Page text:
Home & Garden

What to do with post-Halloween pumpkins (or other squash)

Squash are very versatile vegetables (fruit, actually) to have around. Pumpkins are a subgroup of squash, vaguely defined. The large ones sold for Halloween are often not very good for eating. Some small varieties are grown for baking. The ‘pumpkin’ you buy in a can is actually one or more varieties of squash. Libby, which is the largest distributor of canned pumpkin, has actually developed their own variety. 

Different varieties of squash have different flavor profiles and textures, so they’re not completely interchangeable. Some have a drier texture than others, all have varying degrees of sweetness. Spaghetti squash is unique with its fibrous texture and bland taste.

For ‘pumpkin’ recipes you want a sweet, fiber-free and moist squash. Butternut, Red Kuri, or Hubbard are a few of the best substitutions. Squash is often seen on the Thanksgiving table, but it shouldn’t be forgotten the rest of the year. It can find its way into any part of the meal, any time of day.

■ Bite-sized appetizer, like bacon-wrapped squash or mini-tarts
■ Salad – warm squash cubes tossed with sweet-tangy dressing and mixed with anything you like – greens, herbs, pomegranate seeds, cranberries…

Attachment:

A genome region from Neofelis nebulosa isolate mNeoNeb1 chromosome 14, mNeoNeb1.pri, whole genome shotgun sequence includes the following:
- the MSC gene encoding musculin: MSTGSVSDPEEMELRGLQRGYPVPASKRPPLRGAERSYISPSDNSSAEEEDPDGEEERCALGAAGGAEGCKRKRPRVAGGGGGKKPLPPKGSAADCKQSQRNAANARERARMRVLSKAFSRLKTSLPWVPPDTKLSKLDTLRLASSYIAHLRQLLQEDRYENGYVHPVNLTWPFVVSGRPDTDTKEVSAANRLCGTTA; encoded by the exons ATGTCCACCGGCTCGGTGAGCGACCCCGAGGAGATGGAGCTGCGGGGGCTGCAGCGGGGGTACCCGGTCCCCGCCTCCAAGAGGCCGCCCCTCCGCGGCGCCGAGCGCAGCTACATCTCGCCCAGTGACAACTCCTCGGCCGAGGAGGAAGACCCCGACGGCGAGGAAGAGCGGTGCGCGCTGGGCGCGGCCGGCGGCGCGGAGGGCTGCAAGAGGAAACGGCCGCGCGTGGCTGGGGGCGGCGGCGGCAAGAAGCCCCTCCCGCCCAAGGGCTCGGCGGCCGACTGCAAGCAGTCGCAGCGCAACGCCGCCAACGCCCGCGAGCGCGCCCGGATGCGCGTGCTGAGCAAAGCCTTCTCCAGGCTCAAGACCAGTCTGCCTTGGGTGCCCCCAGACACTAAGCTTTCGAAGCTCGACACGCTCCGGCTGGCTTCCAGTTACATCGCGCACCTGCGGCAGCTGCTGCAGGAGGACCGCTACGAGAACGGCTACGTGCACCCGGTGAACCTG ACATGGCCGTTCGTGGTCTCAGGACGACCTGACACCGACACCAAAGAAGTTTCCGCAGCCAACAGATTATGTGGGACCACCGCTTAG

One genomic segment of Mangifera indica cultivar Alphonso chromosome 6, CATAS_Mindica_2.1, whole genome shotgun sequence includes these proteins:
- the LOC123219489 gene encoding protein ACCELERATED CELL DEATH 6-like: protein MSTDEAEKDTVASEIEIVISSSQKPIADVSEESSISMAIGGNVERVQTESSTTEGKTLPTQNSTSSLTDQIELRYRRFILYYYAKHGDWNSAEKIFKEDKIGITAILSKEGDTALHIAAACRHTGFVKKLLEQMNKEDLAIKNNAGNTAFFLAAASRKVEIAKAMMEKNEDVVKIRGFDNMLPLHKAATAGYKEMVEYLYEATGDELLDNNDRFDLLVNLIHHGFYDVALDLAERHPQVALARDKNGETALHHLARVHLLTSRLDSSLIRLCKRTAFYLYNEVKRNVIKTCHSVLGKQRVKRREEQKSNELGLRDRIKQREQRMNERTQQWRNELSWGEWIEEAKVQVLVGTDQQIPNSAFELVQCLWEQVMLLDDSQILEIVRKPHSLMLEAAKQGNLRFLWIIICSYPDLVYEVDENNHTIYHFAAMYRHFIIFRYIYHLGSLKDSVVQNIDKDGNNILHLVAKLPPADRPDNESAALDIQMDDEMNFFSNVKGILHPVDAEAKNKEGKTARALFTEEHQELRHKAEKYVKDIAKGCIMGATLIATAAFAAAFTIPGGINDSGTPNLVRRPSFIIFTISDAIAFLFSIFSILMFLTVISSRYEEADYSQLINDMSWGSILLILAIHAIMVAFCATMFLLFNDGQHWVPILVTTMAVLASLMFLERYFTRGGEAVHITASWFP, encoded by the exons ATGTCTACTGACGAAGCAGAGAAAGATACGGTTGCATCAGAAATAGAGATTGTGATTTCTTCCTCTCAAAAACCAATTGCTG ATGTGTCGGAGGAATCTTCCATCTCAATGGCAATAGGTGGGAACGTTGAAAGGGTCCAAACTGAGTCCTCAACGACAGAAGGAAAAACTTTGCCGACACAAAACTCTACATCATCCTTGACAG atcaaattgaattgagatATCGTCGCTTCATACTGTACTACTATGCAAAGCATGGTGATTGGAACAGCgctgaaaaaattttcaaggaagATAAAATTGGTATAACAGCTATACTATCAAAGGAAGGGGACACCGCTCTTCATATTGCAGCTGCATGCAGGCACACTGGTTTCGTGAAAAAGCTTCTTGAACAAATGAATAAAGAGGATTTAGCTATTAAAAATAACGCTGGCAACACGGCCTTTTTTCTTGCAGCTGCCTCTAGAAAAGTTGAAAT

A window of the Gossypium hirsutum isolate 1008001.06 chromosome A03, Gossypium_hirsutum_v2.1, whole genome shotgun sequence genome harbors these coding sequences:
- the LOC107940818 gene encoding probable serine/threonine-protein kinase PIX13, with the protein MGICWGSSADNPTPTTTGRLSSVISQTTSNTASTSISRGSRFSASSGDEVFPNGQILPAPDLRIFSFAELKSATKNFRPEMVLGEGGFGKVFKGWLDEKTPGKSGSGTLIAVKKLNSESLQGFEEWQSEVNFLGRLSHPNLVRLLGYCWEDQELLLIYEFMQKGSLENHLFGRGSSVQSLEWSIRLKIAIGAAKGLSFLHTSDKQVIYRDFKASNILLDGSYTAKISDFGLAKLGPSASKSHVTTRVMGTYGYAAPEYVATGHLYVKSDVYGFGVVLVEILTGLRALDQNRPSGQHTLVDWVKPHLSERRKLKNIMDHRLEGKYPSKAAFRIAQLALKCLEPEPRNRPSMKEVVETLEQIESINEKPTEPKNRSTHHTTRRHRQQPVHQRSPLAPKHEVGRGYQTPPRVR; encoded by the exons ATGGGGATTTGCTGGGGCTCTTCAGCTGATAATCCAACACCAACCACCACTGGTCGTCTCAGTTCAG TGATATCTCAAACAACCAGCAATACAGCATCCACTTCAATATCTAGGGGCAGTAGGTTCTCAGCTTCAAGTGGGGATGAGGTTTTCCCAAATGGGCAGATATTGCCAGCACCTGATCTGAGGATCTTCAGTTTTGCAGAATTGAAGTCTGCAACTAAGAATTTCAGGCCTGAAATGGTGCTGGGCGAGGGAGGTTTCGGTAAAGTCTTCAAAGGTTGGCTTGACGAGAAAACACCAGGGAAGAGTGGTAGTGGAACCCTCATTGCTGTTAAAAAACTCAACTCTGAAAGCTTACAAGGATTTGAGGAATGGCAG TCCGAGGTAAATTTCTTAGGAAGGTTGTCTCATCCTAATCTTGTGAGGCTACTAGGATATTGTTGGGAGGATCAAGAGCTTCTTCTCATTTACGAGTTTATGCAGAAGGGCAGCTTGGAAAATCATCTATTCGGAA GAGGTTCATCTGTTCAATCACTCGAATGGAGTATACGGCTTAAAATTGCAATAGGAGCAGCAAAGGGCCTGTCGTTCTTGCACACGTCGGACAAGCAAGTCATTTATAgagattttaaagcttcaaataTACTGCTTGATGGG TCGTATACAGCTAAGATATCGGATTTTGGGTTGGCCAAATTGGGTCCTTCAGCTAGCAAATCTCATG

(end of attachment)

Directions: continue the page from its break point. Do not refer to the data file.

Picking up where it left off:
■ Dip or Spread – you can get fancy by cutting the top off a large squash and scooping out the pulp and meat, leaving a shell to use as your serving dish, as in this recipe tinyurl.com/yckjvwpe
■ Soup – choose a non-fibrous variety for athe smoothest soup.
■ Stand-alone veggie
■ Stuffing
■ Risotto
■ Try this recipe for sourdough stuffing with squash: https://tinyurl.com/3y8ja2r3
■ Added to chili, stew
■ Casseroles
■ Gnocchi
■ Check out this brunch or supper dish: tinyurl.com/wcrx9nfr
■ Substitute any leftover mashed squash for the canned pumpkin in this recipe:

Crunchy “Pumpkin” Ice Cream Pie

prepared graham cracker crumb crust

Makes 8 servings

  • 1 quart vanilla ice cream
  • 1 cup pureed pumpkin or butternut squash 
  • 2 tablespoons molasses, preferably mild
  • 2 tablespoons sugar
  • 1 teaspoon ground cinnamon
  • 1 teaspoon ground ginger
  • 3 ounces peanut brittle


  • 1 pint whipping cream
  • 1 tablespoon powdered sugar
  • 1/2 teaspoon cinnamon
  • 3-4 drops of lemon juice (optional)
  • reserved crushed brittle

■ Line a strainer with paper towels or cheesecloth. Put squash in a strainer and allow it to drain for at least an hour before continuing. Chill crust in freezer.

■ Place ice cream in a large mixing bowl and place in the refrigerator until soft enough to beat with a mixer, about 10 minutes.

■ In the meantime, coarsely crush peanut brittle with a wooden mallet or rolling pin. Measure out 1/2 cup and set aside. Continue to crush the remainder to about the size of coarse salt crystals. Set aside for garnish. Combine squash, molasses, sugar and spices.

■ When ice cream is soft enough, add the pumpkin and whip briefly, until almost mixed. (It is not necessary to completely mix the pumpkin and ice cream – some swirls are OK). Stir in 1/2 cup peanut brittle. Quickly pour into pie shell and freeze for at least four hours. (Pie can be wrapped once the top is frozen).

■ About 10 minutes before serving, remove pie from the freezer to make it easier to cut. Whip cream with remaining ingredients, except brittle, until very thick. Spread over pie, sprinkle with reserved brittle. Refreeze leftovers right away. 



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